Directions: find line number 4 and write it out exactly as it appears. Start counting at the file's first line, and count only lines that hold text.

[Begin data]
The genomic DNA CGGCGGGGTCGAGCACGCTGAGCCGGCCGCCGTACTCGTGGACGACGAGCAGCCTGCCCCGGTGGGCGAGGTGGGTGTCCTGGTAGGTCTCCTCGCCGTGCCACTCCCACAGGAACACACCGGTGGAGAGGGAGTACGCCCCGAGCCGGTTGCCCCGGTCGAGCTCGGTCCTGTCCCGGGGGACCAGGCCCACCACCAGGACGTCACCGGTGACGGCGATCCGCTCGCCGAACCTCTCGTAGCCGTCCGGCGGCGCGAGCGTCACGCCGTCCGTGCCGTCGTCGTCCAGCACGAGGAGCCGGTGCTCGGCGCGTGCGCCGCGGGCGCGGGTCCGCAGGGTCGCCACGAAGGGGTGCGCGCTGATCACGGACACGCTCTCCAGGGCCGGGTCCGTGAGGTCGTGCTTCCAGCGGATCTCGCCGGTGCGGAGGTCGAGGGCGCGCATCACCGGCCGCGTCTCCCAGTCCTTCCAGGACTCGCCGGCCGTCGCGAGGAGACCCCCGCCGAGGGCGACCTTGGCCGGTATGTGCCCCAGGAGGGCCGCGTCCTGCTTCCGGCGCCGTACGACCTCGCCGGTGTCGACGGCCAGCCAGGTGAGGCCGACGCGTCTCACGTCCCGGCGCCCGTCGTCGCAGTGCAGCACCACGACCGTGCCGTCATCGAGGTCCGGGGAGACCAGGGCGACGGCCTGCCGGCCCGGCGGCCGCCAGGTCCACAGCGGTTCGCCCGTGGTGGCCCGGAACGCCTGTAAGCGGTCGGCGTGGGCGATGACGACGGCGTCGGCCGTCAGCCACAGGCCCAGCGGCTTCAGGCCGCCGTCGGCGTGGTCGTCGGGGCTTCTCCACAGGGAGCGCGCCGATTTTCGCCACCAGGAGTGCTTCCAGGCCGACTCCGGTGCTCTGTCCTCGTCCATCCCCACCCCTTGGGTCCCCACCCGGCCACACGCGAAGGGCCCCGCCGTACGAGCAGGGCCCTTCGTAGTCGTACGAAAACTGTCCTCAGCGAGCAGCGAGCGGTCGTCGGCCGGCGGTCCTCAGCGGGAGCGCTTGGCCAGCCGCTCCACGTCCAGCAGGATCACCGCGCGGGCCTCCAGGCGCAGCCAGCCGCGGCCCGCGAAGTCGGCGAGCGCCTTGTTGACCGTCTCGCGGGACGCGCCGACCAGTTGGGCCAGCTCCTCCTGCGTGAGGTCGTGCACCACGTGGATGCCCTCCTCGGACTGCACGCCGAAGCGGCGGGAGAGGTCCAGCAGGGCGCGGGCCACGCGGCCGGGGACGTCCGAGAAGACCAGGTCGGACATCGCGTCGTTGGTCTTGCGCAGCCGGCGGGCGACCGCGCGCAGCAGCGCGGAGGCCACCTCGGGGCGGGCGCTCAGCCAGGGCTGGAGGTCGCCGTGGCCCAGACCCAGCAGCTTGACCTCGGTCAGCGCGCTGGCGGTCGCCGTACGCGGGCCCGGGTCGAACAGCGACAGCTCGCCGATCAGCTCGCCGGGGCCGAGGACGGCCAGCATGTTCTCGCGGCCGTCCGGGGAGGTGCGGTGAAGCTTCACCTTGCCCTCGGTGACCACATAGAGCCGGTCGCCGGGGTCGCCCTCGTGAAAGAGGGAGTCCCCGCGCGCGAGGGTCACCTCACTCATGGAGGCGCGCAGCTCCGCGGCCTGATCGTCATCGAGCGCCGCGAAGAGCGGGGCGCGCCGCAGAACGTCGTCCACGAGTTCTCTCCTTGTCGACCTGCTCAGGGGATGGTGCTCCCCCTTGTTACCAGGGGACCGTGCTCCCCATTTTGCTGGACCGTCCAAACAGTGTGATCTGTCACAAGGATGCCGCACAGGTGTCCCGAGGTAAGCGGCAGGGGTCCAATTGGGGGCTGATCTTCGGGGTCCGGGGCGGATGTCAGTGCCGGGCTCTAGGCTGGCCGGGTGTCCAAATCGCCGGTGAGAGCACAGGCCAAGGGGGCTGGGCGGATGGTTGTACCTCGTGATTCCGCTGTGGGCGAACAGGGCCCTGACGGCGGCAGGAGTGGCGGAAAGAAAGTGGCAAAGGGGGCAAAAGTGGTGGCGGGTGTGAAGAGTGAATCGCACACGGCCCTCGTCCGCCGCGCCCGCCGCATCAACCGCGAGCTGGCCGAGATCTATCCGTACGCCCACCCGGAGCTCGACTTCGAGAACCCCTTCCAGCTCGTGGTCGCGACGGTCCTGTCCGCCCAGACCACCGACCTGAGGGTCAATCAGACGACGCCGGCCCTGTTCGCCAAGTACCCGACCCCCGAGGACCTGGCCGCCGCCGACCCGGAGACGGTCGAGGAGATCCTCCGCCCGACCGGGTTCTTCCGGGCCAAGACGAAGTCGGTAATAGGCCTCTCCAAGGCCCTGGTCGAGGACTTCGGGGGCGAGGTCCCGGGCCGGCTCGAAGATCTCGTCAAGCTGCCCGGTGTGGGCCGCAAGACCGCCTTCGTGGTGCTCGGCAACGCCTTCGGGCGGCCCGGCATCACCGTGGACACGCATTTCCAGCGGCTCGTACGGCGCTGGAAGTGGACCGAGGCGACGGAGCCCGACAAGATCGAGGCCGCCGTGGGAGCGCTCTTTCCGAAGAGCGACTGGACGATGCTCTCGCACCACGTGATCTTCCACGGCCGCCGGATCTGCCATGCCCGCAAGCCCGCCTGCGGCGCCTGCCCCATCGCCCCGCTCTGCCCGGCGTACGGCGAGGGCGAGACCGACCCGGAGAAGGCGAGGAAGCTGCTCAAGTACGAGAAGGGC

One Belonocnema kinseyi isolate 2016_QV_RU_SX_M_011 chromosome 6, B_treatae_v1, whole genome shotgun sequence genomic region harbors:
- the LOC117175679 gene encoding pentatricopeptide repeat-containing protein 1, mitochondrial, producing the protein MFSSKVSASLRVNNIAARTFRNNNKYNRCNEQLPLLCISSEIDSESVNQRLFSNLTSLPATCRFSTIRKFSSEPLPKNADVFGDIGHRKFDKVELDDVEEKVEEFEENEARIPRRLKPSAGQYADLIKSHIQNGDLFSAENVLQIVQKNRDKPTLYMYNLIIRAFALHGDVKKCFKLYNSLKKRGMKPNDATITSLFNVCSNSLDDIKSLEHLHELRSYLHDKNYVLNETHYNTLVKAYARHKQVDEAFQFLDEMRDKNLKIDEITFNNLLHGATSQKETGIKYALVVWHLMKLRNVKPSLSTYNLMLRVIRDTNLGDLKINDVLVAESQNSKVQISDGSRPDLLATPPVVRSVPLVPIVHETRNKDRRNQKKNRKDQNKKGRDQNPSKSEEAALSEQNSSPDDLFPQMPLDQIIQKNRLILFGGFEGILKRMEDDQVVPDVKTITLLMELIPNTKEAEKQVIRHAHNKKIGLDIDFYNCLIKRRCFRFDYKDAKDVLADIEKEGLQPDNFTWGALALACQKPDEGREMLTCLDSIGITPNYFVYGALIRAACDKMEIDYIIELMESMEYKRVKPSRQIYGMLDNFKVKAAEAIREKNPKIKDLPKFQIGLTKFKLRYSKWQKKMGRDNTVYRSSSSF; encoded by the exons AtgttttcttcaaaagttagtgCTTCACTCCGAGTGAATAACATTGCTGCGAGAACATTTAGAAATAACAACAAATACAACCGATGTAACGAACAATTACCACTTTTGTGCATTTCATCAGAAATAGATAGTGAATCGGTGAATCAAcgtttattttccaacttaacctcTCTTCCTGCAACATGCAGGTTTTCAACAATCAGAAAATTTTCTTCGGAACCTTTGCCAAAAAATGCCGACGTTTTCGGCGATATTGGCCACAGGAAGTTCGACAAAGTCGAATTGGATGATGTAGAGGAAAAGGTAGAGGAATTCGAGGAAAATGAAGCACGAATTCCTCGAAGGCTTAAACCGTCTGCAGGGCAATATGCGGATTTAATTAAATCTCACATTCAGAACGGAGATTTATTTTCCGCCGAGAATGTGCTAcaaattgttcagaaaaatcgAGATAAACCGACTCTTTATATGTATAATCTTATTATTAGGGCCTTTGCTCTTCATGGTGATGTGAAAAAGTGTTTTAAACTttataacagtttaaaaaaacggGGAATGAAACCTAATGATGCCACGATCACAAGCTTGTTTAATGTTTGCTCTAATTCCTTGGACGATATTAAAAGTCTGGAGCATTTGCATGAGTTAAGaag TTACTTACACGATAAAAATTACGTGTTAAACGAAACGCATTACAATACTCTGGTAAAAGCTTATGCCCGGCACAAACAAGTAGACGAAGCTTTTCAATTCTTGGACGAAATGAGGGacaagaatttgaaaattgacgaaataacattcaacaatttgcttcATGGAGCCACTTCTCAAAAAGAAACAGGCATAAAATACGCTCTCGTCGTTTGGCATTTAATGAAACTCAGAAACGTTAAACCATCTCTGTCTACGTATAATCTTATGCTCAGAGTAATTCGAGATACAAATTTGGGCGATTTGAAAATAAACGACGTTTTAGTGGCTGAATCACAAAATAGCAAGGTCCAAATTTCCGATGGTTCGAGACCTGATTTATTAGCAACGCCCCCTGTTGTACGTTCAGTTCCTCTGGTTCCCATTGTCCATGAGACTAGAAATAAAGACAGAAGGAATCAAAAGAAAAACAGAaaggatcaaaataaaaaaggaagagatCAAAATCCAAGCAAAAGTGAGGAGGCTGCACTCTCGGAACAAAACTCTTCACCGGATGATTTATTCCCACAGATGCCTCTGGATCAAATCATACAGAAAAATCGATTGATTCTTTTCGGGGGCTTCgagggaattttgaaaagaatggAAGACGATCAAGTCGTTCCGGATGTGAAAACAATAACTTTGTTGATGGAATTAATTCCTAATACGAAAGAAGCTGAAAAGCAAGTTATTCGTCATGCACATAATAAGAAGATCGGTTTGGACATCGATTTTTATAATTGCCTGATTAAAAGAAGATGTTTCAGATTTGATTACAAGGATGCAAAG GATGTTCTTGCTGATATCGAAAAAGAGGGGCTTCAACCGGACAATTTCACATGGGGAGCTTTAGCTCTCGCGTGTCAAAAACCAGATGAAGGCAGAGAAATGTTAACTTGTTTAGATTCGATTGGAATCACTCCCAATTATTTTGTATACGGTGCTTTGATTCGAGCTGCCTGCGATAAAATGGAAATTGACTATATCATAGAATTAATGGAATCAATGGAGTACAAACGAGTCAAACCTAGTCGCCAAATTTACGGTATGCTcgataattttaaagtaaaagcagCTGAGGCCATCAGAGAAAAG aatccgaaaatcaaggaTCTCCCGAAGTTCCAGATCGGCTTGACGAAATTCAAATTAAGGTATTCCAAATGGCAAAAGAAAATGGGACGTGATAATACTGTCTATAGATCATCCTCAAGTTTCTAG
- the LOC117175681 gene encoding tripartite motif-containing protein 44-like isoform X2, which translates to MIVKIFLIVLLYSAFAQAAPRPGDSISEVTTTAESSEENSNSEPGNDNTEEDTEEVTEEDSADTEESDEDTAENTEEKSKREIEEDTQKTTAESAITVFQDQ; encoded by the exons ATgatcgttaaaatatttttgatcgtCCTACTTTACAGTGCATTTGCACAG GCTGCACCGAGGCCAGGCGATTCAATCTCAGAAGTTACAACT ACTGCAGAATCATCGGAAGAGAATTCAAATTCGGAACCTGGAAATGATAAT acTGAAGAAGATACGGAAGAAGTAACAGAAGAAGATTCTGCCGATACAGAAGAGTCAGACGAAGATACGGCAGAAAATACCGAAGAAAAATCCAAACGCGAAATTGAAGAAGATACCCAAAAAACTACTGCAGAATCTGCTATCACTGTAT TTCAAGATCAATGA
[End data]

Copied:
- the LOC117175681 gene encoding tripartite motif-containing protein 44-like isoform X2, which translates to MIVKIFLIVLLYSAFAQAAPRPGDSISEVTTTAESSEENSNSEPGNDNTEEDTEEVTEEDSADTEESDEDTAENTEEKSKREIEEDTQKTTAESAITVFQDQ; encoded by the exons ATgatcgttaaaatatttttgatcgtCCTACTTTACAGTGCATTTGCACAG GCTGCACCGAGGCCAGGCGATTCAATCTCAGAAGTTACAACT ACTGCAGAATCATCGGAAGAGAATTCAAATTCGGAACCTGGAAATGATAAT acTGAAGAAGATACGGAAGAAGTAACAGAAGAAGATTCTGCCGATACAGAAGAGTCAGACGAAGATACGGCAGAAAATACCGAAGAAAAATCCAAACGCGAAATTGAAGAAGATACCCAAAAAACTACTGCAGAATCTGCTATCACTGTAT TTCAAGATCAATGA